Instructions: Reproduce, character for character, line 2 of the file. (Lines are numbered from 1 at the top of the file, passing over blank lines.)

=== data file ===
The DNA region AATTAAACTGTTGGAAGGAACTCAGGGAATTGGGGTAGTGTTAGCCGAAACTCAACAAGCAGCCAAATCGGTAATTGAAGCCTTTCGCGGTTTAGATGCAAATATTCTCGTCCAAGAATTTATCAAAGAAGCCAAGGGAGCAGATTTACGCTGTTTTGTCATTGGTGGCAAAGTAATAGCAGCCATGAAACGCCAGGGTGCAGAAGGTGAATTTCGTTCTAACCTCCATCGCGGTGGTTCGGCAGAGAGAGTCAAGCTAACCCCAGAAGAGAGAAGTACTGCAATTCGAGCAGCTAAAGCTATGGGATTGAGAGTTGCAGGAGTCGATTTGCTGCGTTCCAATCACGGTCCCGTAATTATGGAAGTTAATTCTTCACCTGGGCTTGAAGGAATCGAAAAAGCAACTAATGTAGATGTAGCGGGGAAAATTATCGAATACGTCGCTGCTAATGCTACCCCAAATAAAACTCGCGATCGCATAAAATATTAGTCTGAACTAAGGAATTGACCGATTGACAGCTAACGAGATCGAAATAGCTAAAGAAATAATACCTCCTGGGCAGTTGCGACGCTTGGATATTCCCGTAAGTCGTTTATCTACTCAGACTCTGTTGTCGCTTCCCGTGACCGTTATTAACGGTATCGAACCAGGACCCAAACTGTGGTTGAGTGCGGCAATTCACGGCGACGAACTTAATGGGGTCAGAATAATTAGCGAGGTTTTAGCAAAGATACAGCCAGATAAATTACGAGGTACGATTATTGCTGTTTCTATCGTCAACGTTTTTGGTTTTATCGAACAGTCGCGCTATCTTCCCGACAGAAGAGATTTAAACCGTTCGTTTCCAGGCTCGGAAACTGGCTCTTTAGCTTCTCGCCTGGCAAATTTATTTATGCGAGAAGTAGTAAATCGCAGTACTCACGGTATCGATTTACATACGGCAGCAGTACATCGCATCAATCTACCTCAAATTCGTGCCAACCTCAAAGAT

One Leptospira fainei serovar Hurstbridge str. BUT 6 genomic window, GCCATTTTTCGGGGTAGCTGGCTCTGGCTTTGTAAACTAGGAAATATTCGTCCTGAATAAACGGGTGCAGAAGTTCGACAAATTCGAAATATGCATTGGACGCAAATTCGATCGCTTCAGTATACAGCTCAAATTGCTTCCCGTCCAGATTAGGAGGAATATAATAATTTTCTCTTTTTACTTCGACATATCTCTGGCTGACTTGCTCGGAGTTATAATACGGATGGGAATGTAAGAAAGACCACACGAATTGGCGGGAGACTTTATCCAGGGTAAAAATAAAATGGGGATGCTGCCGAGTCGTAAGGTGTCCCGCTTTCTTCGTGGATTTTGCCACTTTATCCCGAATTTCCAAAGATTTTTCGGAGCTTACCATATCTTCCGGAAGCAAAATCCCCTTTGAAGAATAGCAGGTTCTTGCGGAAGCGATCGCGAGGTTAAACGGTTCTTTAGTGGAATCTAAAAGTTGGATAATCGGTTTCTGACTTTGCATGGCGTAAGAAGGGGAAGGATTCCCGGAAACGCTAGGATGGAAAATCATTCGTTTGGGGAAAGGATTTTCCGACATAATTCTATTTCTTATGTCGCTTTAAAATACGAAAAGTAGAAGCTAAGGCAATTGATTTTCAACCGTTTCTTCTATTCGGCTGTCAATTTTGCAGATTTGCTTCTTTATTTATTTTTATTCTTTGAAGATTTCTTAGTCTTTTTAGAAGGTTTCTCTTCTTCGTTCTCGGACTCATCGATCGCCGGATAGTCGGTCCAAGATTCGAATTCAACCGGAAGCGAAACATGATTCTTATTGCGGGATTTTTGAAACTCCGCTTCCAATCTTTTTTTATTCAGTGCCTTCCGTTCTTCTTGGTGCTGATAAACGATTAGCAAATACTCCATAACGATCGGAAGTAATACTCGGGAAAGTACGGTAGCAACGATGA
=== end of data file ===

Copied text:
One Leptospira fainei serovar Hurstbridge str. BUT 6 genomic window, GCCATTTTTCGGGGTAGCTGGCTCTGGCTTTGTAAACTAGGAAATATTCGTCCTGAATAAACGGGTGCAGAAGTTCGACAAATTCGAAATATGCATTGGACGCAAATTCGATCGCTTCAGTATACAGCTCAAATTGCTTCCCGTCCAGATTAGGAGGAATATAATAATTTTCTCTTTTTACTTCGACATATCTCTGGCTGACTTGCTCGGAGTTATAATACGGATGGGAATGTAAGAAAGACCACACGAATTGGCGGGAGACTTTATCCAGGGTAAAAATAAAATGGGGATGCTGCCGAGTCGTAAGGTGTCCCGCTTTCTTCGTGGATTTTGCCACTTTATCCCGAATTTCCAAAGATTTTTCGGAGCTTACCATATCTTCCGGAAGCAAAATCCCCTTTGAAGAATAGCAGGTTCTTGCGGAAGCGATCGCGAGGTTAAACGGTTCTTTAGTGGAATCTAAAAGTTGGATAATCGGTTTCTGACTTTGCATGGCGTAAGAAGGGGAAGGATTCCCGGAAACGCTAGGATGGAAAATCATTCGTTTGGGGAAAGGATTTTCCGACATAATTCTATTTCTTATGTCGCTTTAAAATACGAAAAGTAGAAGCTAAGGCAATTGATTTTCAACCGTTTCTTCTATTCGGCTGTCAATTTTGCAGATTTGCTTCTTTATTTATTTTTATTCTTTGAAGATTTCTTAGTCTTTTTAGAAGGTTTCTCTTCTTCGTTCTCGGACTCATCGATCGCCGGATAGTCGGTCCAAGATTCGAATTCAACCGGAAGCGAAACATGATTCTTATTGCGGGATTTTTGAAACTCCGCTTCCAATCTTTTTTTATTCAGTGCCTTCCGTTCTTCTTGGTGCTGATAAACGATTAGCAAATACTCCATAACGATCGGAAGTAATACTCGGGAAAGTACGGTAGCAACGATGA